>> David Cameron walking into a storm at this week's EU summit in Brussels. The shock of Britain's Brexit decision's still fresh. But he's putting on a brave face.>> These countries are our neighbors, our friends, our allies, our partners. And I very much hope we'll seek the closest possible relationship in terms of trade, and cooperation, and security.
>> The migrant crisis may be on the official agenda. But Britain's decision to quit the EU is the only story in town.>> In Brussels, I'm Reuters reporter Julian Satterthwaite. It won't have taken David Cameron long here to realize that the UK is fast becoming a second-class citizen, in the EU.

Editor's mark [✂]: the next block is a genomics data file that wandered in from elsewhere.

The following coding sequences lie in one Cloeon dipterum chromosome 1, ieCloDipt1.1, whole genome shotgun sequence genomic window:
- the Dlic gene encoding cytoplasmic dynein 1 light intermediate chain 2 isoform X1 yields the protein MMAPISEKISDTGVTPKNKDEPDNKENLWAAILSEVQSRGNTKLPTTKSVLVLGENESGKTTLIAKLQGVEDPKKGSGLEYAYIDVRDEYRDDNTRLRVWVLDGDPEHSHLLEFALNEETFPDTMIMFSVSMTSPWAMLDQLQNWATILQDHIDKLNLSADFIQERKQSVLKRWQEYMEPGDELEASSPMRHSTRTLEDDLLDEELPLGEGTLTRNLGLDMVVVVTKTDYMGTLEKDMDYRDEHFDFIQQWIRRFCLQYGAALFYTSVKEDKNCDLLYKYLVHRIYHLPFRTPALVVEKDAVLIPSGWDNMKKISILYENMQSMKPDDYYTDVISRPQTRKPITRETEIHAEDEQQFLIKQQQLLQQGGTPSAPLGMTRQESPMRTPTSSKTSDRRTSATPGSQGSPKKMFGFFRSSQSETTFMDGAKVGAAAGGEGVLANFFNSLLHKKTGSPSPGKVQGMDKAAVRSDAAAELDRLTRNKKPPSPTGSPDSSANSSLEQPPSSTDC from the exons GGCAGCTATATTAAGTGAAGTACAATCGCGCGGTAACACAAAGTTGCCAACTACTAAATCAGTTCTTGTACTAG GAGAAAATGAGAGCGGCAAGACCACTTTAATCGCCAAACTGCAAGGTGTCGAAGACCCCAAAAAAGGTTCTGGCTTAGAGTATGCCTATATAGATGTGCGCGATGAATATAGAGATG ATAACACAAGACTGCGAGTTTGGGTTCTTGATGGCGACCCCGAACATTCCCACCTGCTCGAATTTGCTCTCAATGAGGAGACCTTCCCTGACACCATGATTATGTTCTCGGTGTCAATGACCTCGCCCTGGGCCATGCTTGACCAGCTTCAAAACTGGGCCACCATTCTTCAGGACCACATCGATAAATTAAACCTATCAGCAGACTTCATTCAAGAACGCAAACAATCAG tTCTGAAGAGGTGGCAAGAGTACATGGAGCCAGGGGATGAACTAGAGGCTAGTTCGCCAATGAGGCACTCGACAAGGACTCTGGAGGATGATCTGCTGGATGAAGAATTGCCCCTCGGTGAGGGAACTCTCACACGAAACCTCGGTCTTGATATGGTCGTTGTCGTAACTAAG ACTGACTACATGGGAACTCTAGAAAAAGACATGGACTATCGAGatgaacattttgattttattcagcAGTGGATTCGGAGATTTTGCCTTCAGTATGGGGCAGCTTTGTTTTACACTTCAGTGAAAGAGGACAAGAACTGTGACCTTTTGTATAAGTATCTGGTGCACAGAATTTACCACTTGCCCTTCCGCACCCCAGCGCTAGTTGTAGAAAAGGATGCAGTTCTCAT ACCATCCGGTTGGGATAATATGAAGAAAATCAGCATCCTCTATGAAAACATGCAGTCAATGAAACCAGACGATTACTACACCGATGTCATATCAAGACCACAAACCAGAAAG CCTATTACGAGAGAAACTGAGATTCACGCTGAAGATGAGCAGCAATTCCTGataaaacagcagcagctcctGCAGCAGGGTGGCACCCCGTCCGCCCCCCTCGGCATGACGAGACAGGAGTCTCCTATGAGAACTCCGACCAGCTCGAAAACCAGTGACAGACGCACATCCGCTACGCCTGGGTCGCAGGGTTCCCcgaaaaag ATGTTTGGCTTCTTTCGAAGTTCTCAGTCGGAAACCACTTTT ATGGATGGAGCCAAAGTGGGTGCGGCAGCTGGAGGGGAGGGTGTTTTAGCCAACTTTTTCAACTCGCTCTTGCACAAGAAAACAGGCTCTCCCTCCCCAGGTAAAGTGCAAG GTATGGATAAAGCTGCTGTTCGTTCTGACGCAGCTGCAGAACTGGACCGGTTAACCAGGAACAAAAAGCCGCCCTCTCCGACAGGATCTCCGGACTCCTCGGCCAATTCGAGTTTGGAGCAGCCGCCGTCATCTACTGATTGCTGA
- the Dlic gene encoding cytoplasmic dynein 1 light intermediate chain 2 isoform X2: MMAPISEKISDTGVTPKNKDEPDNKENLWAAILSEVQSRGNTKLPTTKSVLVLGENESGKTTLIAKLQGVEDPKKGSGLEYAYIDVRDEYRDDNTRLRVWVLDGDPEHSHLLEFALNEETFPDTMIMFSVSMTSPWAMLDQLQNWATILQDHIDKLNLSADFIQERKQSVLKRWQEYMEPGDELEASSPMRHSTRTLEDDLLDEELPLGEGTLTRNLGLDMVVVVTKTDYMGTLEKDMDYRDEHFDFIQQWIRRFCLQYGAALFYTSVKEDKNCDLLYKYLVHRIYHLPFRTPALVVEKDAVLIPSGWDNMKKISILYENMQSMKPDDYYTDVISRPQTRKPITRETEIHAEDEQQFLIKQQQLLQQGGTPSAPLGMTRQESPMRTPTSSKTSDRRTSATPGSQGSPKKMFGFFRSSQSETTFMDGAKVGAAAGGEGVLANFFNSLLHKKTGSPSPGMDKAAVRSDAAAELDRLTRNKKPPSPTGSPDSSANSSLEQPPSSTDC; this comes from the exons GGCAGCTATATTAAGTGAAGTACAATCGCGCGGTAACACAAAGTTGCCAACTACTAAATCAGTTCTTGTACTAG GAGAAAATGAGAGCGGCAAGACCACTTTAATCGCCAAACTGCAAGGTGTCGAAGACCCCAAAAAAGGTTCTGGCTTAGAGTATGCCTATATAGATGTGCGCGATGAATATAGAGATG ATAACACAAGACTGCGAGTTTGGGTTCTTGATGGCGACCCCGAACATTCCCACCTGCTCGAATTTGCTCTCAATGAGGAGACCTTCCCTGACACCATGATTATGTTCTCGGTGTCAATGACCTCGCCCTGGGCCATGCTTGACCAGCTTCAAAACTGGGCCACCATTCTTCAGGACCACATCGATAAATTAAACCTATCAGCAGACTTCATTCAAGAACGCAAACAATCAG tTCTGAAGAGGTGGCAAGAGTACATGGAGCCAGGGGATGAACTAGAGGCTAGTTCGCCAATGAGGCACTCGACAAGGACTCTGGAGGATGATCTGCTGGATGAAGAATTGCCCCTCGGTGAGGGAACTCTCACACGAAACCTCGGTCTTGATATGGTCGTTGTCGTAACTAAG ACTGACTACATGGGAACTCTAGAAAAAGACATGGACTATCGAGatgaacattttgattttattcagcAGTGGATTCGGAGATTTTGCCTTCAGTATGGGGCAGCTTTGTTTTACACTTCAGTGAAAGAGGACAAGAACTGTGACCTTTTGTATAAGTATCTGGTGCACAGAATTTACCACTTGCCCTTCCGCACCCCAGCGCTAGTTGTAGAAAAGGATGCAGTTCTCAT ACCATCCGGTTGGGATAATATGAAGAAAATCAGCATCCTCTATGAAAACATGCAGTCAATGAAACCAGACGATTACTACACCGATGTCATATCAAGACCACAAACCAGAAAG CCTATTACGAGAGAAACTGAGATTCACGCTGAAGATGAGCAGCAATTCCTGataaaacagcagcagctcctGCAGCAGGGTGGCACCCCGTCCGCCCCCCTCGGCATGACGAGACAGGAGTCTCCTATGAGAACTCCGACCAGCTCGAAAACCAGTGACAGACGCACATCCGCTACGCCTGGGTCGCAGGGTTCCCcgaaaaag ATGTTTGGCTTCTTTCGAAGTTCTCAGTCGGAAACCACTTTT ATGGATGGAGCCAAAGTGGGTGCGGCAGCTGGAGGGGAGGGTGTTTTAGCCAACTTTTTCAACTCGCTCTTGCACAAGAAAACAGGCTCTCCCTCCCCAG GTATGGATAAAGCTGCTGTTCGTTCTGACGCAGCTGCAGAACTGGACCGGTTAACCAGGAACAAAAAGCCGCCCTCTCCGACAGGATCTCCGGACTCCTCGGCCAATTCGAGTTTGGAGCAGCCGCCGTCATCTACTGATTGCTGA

On Tuesday, all 28 EU leaders will meet. On Wednesday, the UK will be frozen out of the key discussions.>> Earlier, European Commission Chief Jean-Claude Juncker, sparred with UK Independence Party leader Nigel Farage.>> The British people voted in favor of the exit. Why are you here?>> A so-called family photo Cameron's first engagement, but this is now a dysfunctional family and London desperately needs allies.
German Chancellor Angela Merkel want to say the UK should get thinking time before it triggers the formal exit process. I asked Irish Prime Minister Enda Kenny if Cameron could count him as an ally too.>> There should be some little time given for the conservative party to elect a new prime minister.
That's been brought forward by a month, I think that's good. That's going to give a sense of stability.>> Some talk that Cameron could be pressed to trigger exit at Tuesday night's dinner. That looks very unlikely. But this is going to be a long and lonely two days for David Cameron.